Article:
New England Patriots defensive lineman Chase Winovich goes up against Detroit Lions offensive guard Oday Aboushi (76) during the second half of a preseason NFL football game in Detroit, Aug. 8, 2019. Credit: Paul Sancya | AP

FOXBOROUGH, Massachusetts — There will be torn loyalties Sunday among members of the Winovich family of Jefferson Hills, Pennsylvania.

Tried-and-true fans of the Pittsburgh Steelers, the Winoviches have apparently adapted to the premise that 24-year-old Chase Winovich, a rookie NFL linebacker, will be playing for the rival New England Patriots when the season starts for both teams Sunday night at Gillette Stadium.

Most of the family is on board with the new loyalty, Winovich said Monday.

“There’s a pretty extended Winovich clan,” he said, “but for the most part, we definitely have.”

The 6-foot-3, 250-pound Michigan product, selected by the Patriots with a third-round pick in the April draft, has also heard similar tales from friends back in the Pittsburgh suburb.

“I’ve seen a couple of people from my hometown publicly display this dilemma of having to root for the Steelers, and having a neighbor or friend or high school teammate also playing for the Patriots,” Winovich said. “There’s a bit of a conundrum for them.

“But really, I’m not worried about all that. I know I have a job to do, whatever that may be on Sunday. Whatever role that is is not necessarily my decision, so I’ve just got to make sure I’m ready to go. It’s going to be fun.”

Winovich made a positive impression almost immediately following his conversion from collegiate defensive end to a pro outside linebacker during the preseason. He was the team’s leader in sacks with 2½ over three preseason games, and the fact that he was held out of the finale against the New York Giants was a sign his spot on the 53-man roster was assured.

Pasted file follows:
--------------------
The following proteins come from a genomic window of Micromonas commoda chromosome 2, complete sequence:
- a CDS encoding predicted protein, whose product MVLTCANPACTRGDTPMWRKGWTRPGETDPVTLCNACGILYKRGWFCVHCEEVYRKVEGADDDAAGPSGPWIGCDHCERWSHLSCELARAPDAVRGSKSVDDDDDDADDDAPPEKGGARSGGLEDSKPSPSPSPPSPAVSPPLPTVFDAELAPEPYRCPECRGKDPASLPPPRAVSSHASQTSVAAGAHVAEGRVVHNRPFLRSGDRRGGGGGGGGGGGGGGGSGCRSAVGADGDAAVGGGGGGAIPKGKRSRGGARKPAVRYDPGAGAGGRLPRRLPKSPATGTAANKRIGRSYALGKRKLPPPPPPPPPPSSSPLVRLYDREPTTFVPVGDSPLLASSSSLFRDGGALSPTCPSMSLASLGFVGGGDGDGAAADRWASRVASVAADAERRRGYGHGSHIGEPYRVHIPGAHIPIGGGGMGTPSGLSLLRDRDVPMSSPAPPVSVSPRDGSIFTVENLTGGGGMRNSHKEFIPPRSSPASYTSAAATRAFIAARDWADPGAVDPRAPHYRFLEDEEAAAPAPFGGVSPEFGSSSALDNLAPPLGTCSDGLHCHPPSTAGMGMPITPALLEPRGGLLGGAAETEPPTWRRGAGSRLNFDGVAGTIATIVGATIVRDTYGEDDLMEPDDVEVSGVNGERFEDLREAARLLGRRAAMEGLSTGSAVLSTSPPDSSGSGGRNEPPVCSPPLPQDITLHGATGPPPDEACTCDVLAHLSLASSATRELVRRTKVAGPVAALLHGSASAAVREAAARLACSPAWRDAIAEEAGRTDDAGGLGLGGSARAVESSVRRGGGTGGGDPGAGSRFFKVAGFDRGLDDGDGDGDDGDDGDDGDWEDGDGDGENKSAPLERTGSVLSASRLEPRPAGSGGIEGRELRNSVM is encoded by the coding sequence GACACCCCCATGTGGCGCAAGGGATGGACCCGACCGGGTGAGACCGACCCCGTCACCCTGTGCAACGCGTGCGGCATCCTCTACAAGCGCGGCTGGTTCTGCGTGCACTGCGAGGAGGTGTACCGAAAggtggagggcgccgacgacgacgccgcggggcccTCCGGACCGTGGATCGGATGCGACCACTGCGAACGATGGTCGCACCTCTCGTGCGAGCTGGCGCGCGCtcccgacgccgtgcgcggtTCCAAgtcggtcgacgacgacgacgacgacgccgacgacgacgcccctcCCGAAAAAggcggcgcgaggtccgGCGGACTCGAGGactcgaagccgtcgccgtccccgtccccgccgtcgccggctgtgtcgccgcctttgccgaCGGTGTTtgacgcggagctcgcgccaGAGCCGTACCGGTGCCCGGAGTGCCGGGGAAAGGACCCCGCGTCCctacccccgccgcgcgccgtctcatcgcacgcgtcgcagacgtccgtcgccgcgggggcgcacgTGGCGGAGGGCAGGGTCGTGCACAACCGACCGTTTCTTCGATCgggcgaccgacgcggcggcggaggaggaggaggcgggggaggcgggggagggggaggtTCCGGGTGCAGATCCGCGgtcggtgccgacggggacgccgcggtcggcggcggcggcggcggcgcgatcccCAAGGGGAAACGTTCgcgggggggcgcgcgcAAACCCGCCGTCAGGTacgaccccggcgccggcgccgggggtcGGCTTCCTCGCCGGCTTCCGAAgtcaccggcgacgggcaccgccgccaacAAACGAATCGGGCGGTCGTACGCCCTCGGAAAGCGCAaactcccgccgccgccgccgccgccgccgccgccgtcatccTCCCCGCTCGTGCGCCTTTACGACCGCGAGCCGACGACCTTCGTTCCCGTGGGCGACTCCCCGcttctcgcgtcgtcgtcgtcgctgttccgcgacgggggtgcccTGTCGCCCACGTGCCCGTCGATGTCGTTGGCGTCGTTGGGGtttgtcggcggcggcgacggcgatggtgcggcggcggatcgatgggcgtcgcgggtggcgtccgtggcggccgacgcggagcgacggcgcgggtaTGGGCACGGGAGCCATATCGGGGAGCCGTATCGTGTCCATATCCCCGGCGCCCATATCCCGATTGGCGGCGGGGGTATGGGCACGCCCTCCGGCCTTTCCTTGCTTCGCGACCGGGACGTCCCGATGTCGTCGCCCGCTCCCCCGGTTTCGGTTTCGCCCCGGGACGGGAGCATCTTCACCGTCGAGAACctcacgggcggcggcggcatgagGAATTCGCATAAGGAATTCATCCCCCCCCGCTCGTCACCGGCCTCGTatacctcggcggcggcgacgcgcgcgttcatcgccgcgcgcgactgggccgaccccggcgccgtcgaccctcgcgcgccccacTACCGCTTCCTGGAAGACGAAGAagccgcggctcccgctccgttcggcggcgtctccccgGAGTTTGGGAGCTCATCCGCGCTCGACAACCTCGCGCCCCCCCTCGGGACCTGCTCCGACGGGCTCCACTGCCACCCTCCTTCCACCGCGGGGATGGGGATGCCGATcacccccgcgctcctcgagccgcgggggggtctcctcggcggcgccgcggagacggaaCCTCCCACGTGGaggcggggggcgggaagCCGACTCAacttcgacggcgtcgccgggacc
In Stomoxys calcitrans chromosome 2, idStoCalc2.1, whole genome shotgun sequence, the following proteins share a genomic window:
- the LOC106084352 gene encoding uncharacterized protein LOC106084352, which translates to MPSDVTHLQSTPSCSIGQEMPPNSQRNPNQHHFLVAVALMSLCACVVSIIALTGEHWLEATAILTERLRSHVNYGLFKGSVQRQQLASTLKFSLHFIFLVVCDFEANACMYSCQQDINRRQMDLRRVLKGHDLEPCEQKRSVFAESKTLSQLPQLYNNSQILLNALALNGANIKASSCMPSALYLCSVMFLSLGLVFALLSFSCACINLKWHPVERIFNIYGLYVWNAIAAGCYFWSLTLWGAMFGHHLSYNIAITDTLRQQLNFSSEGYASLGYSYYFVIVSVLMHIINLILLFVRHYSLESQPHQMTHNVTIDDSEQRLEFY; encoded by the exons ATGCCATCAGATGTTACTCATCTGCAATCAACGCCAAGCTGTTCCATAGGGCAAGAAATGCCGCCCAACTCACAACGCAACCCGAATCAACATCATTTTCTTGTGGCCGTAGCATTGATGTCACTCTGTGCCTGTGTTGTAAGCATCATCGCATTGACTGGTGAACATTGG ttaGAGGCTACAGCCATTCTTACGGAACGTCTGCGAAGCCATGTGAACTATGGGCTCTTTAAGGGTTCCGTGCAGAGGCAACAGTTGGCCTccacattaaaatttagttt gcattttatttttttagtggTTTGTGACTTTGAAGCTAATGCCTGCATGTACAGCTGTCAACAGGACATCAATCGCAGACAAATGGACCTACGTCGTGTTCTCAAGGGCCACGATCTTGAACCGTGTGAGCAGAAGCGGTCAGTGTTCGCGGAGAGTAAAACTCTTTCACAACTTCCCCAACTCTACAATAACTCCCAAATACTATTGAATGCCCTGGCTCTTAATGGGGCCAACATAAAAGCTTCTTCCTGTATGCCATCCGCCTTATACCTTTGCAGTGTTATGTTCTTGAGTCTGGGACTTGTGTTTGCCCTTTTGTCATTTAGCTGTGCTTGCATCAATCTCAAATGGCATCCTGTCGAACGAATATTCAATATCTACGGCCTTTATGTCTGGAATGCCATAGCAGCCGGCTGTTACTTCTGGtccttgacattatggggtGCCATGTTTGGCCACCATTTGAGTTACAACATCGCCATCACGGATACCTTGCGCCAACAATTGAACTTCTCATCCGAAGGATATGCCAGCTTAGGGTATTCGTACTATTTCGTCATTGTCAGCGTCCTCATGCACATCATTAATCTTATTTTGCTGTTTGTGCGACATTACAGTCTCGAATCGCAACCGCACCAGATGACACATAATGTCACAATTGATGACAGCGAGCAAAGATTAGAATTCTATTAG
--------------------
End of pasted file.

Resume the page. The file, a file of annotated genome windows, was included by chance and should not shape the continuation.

Winovich, who earned third-team AP All-America status as a senior at Michigan, impressed the Patriots with his high motor and consistency. Fans also embraced him for the long blond hair flowing freely from under his helmet.

But few rookies escape the rituals of training camp, and Winovich’s locks were no exception. Television cameras captured a moment in the preseason finale when none other than Tom Brady sneaked up on the rookie on the sideline and, brandishing a pair of scissors, snipped away.

The damage to Winovich’s hairdo wasn’t severe, and he took it in good spirits.

“I think a lot of people would pay a lot of money to have Tom as a barber,” Winovich said. “And luckily, I kind of had that option for free. People saw him take a snippet out back . literally, a snippet. On the sideline, too. Yeah, that was cool. I got to watch the Patriots on the sideline while getting my hair cut by Tom Brady. It’s an experience, for sure.”

Winovich said he didn’t develop a deep hatred for the Patriots growing up, even though his new team has a 9-4 record against the Steelers, including two playoff wins, since the two teams opened Gillette Stadium in 2002, a 30-14 New England win.

“It’s not like the Patriots were an in-division rival for the Steelers growing up,” he said. “They had a lot of competitive games, and are both historic programs, and I’m just thankful to be here. I’m just having fun, taking it one step at a time, and the same goal is always to be the best player I can be. And as dependable as I can be.”


The Patriots placed their first-round draft choice, wide receiver N’Keal Harry, on injured reserve with an ankle injury, and re-signed veteran receiver Demaryius Thomas, who was released on Saturday after battling back from an Achilles tendon injury. Thomas practiced with the team early Monday, but was not made available to reporters later.